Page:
Posts tagged ‘connections’

Why Church?

We are busy. We balance work and family, home projects and recreational pursuits, responsibilities to others & ourselves. It’s website graphichard enough to fit everything in, who in the world has time for church? I have found many reasons why I make time for church in my life. But influence is the one I’d like to focus on today. 

It’s easy to forget the impact other people have in our lives. Our parents, friends, teachers, mentors, even acquaintances are part of the environment that serve to shape who we have become. We have not chosen many of the people who have touched our lives. But it’s the ones we choose, the ones we let “in” to our lives that influence us the most. And yet we too often ignore the importance of these choices in favor of the belief that we are fiercely independent and immune from the influence of others. The church becomes unimportant in such a worldview.

However, there is evidence all around us that we are influenced by others more than we care to believe. In 2011, there were 36 companies in the U.S. who spent more than $1 billion on advertising with the express purpose of influencing your decisions. These companies either wasted their money or they know something we want to ignore. Consider a restaurant study as it relates to how we are influenced… The waiter either brings a sweet mint with the bill or doesn’t. If he brought a mint, the tip was 3% greater. If 2 mints were given, the tip was 14% higher. If the waiter gives 1 mint and starts to walk away, but then returns to give another mint, the tip was 23% greater!

Let’s face it, we are influenced by others. This should be no surprise to any student of the Bible. Satan influenced Eve. Eve influenced Adam. And we’ve been influencing each other ever since. We influence for better or for worse those around us everyday. And we are influenced for better or for worse by those around us everyday. That’s because we are social beings. Like it or not, we need each other. We seek connections in life. Just like the wires in your house need to be connected to an outside source to provide the power you need in your home, you need to be connected with others outside of yourself to provide you with the power you need each day. Loneliness and depression have become an epidemic in this country for lack of meaningful sources of outside connection and power.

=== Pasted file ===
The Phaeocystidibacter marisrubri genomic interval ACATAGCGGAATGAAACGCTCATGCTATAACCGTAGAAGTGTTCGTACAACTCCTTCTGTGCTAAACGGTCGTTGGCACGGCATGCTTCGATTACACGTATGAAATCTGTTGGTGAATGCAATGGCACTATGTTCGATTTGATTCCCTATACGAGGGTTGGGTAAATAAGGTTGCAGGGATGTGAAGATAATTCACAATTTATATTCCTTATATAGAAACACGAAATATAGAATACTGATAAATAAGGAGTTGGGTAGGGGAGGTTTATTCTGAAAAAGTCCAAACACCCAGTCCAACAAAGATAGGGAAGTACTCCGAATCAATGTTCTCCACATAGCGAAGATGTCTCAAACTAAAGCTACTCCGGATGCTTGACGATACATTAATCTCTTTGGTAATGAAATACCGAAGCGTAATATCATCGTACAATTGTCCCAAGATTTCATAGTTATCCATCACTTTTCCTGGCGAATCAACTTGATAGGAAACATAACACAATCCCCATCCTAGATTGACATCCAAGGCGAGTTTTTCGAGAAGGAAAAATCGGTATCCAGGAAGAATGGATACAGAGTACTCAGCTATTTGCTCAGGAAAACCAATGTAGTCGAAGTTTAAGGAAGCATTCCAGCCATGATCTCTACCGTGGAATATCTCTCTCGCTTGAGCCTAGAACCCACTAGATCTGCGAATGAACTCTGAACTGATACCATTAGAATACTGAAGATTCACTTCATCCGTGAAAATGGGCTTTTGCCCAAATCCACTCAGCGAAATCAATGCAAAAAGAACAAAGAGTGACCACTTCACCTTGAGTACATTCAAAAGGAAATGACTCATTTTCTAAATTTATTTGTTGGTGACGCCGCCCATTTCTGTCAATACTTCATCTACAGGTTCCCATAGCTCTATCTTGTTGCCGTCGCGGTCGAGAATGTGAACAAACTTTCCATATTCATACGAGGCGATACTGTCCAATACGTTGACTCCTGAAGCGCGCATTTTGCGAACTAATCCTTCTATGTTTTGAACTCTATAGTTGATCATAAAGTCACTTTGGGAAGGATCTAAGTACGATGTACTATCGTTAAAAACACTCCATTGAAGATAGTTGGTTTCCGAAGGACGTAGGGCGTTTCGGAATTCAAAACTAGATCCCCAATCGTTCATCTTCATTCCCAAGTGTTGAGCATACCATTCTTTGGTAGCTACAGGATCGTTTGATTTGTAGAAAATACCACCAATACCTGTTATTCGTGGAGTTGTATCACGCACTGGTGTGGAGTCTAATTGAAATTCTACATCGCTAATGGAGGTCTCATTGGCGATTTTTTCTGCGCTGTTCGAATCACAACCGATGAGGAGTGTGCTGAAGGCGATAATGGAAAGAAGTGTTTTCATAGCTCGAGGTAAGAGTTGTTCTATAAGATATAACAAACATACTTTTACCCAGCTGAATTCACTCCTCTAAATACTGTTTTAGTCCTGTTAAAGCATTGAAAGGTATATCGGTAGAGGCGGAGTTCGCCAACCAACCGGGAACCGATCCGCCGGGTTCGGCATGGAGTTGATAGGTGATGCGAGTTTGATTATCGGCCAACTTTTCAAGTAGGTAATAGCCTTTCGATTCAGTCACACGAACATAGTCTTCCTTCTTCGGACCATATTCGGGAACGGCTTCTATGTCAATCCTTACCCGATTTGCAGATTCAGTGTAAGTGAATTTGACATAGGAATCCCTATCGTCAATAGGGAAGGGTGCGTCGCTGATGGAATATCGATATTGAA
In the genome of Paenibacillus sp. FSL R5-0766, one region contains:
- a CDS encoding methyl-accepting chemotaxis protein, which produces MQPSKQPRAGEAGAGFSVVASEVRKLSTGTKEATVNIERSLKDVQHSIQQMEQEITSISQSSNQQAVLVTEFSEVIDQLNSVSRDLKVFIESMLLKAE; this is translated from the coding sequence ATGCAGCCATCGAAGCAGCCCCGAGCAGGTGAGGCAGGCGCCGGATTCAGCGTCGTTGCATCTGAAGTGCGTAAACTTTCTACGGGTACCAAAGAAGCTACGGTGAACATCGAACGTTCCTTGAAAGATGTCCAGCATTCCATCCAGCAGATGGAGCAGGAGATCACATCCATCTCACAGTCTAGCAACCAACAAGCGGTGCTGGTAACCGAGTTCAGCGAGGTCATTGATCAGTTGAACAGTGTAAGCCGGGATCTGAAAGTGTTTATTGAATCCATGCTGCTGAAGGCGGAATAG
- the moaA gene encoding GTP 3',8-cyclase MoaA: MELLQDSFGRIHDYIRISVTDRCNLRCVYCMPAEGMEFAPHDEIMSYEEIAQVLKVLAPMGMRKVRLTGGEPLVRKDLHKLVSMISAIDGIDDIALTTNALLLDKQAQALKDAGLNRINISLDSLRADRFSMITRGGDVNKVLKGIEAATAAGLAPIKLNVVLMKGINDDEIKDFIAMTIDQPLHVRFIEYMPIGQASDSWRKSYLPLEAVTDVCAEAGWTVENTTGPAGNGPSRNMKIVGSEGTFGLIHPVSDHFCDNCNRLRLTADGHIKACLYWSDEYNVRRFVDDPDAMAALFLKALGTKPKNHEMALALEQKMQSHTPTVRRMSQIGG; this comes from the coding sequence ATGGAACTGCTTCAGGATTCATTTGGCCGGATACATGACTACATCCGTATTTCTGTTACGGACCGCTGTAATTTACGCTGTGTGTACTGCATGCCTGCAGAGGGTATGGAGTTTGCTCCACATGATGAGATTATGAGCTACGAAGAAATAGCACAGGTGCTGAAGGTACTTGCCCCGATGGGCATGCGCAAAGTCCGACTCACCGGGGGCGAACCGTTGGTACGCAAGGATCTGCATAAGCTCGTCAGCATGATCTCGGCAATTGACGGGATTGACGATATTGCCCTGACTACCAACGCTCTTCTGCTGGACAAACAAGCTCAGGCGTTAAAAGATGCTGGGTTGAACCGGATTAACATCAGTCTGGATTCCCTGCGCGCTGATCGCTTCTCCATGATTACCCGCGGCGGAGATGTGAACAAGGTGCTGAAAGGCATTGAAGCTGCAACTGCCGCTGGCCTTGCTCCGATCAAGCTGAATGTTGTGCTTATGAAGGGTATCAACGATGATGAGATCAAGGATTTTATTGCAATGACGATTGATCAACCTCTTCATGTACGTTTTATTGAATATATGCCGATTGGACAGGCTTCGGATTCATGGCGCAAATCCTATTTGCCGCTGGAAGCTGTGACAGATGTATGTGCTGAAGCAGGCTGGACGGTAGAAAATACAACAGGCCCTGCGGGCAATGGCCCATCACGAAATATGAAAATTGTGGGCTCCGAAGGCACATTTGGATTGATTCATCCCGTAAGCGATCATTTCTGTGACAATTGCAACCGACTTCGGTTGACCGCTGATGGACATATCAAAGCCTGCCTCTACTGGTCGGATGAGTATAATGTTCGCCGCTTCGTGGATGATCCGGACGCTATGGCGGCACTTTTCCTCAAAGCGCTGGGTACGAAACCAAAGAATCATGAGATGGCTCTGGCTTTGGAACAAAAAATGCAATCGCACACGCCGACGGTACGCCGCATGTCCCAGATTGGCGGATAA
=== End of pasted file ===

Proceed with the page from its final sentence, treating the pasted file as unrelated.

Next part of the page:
Church is simply the term we use to describe how God connects people together to influence one another and the communities in which they live. Bill Hybels has said that “the church is the hope of the world.” I have found this to be true in my own life. It was church that touched my life through the age of 18 when I went off to college. I then attended church, but was not part of the church for several years. During this time I took a journey into atheism as I wanted to deny my need for God or those who follow Him (church). It wasn’t until I was able to settle into a church community in Rockford, Illinois that I found my way back to God.

You will be influenced and you will influence. Who will you choose to be your influencers? And who will you choose to help you influence your community? My advice is to choose the church. Better yet, be the church. God uses the church to bring you hope and He wants to use you to bring hope to others. If you really care about your influence, why not try church?

Connections: The Missing Link

Downton Abbey is a hit TV series on PBS as part of the Masterpiece Classic anthology. There is an episode in Hands1season 2 that illustrates the missing link in relationships that is far too common. According to Wikipedia, “The series, set in the fictional Yorkshire country estate of Downton Abbey, depicts the lives of the aristocratic Crawley family and their servants in the post-Edwardian era — with the great events in history having an effect on their lives and on the British social hierarchy.”